Why Supreme Court sided with white supremacist

The high court ruled in favor of Samuel Johnson, a Minnesota white supremacist, who had been sentenced to 15 years in prison under the federal Armed Career Criminal Act.

Pablo Martinez Monsivais/AP/File
The Supreme Court building in Washington, June 30, 2014.

The US Supreme Court on Friday voted 6 to 3 to throw out part of a federal criminal sentencing law for being too broad.

The federal Armed Career Criminal Act imposes a minimum 15-year sentence when a defendant is convicted of possessing a firearm and has already been convicted of at least three qualifying crimes, including violent felonies, burglary, and arson.

The court ruled in favor of Samuel Johnson, a Minnesota white supremacist, who was given 15 years in prison for illegally possessing firearms.

The judge in Johnson's case told him if owning a sawed-off shotgun didn’t count as a violent felony, Mr. Johnson would have gotten 10 years or less.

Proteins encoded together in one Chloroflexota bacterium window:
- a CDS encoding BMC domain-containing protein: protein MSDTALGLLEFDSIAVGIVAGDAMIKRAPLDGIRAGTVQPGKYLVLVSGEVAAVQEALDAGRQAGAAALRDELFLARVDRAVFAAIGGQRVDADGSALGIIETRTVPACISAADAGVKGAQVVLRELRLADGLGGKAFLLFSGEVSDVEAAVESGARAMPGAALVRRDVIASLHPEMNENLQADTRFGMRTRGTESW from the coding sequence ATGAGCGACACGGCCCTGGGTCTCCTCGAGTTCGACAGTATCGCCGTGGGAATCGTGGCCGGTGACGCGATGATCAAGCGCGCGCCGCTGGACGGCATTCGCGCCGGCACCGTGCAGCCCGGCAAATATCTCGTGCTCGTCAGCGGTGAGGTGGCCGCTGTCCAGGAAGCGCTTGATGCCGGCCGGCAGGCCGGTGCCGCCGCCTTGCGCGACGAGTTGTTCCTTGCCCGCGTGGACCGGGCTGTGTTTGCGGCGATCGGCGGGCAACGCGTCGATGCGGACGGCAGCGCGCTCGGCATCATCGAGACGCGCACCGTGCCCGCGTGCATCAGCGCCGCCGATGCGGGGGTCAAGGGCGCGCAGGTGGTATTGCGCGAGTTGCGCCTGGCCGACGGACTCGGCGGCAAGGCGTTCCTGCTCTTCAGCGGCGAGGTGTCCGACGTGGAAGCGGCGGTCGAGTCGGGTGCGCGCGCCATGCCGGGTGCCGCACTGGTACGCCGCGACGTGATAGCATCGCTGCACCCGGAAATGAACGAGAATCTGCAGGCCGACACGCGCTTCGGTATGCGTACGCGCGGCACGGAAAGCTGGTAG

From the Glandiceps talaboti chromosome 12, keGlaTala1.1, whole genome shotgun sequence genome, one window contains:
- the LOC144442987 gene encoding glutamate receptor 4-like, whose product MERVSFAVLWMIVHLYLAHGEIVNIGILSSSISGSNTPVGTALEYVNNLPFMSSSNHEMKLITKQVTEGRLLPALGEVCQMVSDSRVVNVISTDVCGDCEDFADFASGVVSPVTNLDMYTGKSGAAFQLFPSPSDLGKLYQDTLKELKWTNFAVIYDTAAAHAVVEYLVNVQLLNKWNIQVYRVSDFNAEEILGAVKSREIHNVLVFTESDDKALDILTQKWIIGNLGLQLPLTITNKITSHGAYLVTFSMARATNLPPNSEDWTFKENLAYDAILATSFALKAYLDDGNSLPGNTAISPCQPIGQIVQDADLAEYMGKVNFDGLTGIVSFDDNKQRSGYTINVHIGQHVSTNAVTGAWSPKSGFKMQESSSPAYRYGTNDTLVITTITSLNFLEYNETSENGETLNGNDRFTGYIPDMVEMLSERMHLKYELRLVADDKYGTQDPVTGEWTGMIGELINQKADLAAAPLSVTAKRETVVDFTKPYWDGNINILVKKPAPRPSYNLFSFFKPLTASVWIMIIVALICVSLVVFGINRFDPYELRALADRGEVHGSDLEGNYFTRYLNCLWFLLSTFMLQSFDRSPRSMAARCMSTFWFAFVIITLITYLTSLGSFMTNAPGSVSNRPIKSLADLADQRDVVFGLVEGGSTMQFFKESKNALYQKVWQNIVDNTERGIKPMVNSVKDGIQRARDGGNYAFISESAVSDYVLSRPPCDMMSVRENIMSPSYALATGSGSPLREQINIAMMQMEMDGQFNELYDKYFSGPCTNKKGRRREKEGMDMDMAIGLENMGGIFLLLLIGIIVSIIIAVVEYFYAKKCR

Judge Richard Kyle doled out the additional sentence to Johnson in 2012 when he pleaded guilty to one count of being a felon in possession of a firearm. He had previously been convicted of robbery on two occasions and possessing a short-barreled shotgun.

Johnson’s attorneys found a particular issue with the additional provision that the law also applies to previous convictions that concern “conduct that presents a serious potential risk of physical injury to another.”

This meant, the risk of serious injury – which includes possessing firearms – took precedence, even if the crime didn’t actually involve violence – use of the firearm.

Johnson’s lawyers argued mere possession of the gun should not count as a violent felony. They said the initial ruling violated the US Constitution’s Fifth Amendment, which mandates due process under law. The majority of the justices ultimately agreed.

With the reformed law, Johnson will now be resentenced and face a maximum sentence of 10 years.

The ruling could also affect other inmates in similar situations to Johnson. According to Vox, there are about 7,000 prisoners serving time under this act – most of whom, however, would be unaffected by the specific change in the law.

This report includes material from Reuters.

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